Public domain and lawyers

I came across this link accidentally:

http://arstechnica.com/news.ars/post/20071022-european-copyright-law-used-to-threaten-canadian-public-domain-site.html

Apparently a Canadian public domain site received threatening letters from an Austrian publisher in regard of some music scores which were out of copyright in Canada but in copyright in the EU. The web site owner, who was providing a public service, not selling anything, decided that they didn’t need the hassle and removed it.

This is another straw in the wind, I think.

3 Responses to “Public domain and lawyers”


  1. Chris Weimer

    As long as the servers were in Canada, European copyright law didn’t apply, thus the Austrian publisher didn’t have a leg to stand on.

    It’s terrible that they didn’t stand up to the publishers…

  2. Roger Pearse

    I particularly liked the bit where the publisher didn’t care if the item was available to the world, so long as people in Europe had no access to it. I don’t think that businesses should injure their host community like that.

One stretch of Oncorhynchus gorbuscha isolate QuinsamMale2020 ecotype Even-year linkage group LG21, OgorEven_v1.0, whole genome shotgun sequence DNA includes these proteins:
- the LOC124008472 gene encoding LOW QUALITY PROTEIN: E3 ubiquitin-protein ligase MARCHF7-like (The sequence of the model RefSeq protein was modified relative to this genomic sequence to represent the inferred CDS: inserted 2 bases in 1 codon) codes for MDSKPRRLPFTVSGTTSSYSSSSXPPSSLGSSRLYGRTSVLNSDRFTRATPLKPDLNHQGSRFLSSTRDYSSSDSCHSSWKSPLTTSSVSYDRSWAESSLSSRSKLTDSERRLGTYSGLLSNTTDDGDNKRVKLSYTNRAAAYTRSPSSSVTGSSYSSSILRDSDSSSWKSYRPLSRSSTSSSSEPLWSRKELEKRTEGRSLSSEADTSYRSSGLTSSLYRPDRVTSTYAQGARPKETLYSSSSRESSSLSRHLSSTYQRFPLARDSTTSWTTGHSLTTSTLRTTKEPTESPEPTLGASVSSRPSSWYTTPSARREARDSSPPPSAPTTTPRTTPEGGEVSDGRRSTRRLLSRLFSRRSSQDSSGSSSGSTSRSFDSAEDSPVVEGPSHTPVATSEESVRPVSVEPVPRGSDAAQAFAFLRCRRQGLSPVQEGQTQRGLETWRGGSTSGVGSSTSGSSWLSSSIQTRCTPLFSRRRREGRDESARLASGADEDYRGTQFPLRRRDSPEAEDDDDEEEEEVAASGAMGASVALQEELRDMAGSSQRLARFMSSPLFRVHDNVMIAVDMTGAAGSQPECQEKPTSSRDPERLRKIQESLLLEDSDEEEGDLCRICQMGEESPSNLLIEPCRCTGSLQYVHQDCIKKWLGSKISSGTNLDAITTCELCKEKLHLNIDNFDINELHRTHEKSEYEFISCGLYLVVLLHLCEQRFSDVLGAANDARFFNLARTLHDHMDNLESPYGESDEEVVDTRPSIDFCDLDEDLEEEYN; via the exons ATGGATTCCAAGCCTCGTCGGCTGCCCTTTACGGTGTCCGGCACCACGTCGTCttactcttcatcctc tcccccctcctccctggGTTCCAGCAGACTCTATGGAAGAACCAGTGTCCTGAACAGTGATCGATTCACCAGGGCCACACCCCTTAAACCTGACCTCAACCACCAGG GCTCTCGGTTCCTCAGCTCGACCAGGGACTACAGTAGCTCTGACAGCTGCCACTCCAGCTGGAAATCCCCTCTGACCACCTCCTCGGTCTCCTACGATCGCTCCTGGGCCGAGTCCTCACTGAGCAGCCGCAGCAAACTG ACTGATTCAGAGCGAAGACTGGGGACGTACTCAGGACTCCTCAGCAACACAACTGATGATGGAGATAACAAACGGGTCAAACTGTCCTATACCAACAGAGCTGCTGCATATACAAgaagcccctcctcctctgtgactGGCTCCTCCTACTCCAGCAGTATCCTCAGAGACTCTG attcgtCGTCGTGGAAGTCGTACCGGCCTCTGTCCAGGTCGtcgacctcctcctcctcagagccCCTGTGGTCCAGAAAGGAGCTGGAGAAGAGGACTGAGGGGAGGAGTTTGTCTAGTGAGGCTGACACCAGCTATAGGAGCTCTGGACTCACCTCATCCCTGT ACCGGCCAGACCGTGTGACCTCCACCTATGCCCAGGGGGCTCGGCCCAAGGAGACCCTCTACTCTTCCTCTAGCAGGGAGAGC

3. Maureen

    I once received a similarly ludicrous letter from a composer, telling me that I shouldn’t even _write lyrics to his tune_ without his permission, and that posting them was a violation of copyright.

    I was pretty sure this wasn’t true. I wouldn’t have done it in the first place if I thought it were a copyright violation. So I asked around, found the relevant case, posted the name of said case on that page, and diligently refused to acknowledge the overreaching person otherwise. Not even an email.

    (I also think I may have submitted the initial letter to Chilling Effects at one point.)

    But all this was under the law of my own country. I would take far greater pleasure in pointing out the beauties of sovereignty to an officious, overreaching person from another country. (Although, again, I probably would not do so by sending them an email back, as the temptation to say actionable things would be strong.)



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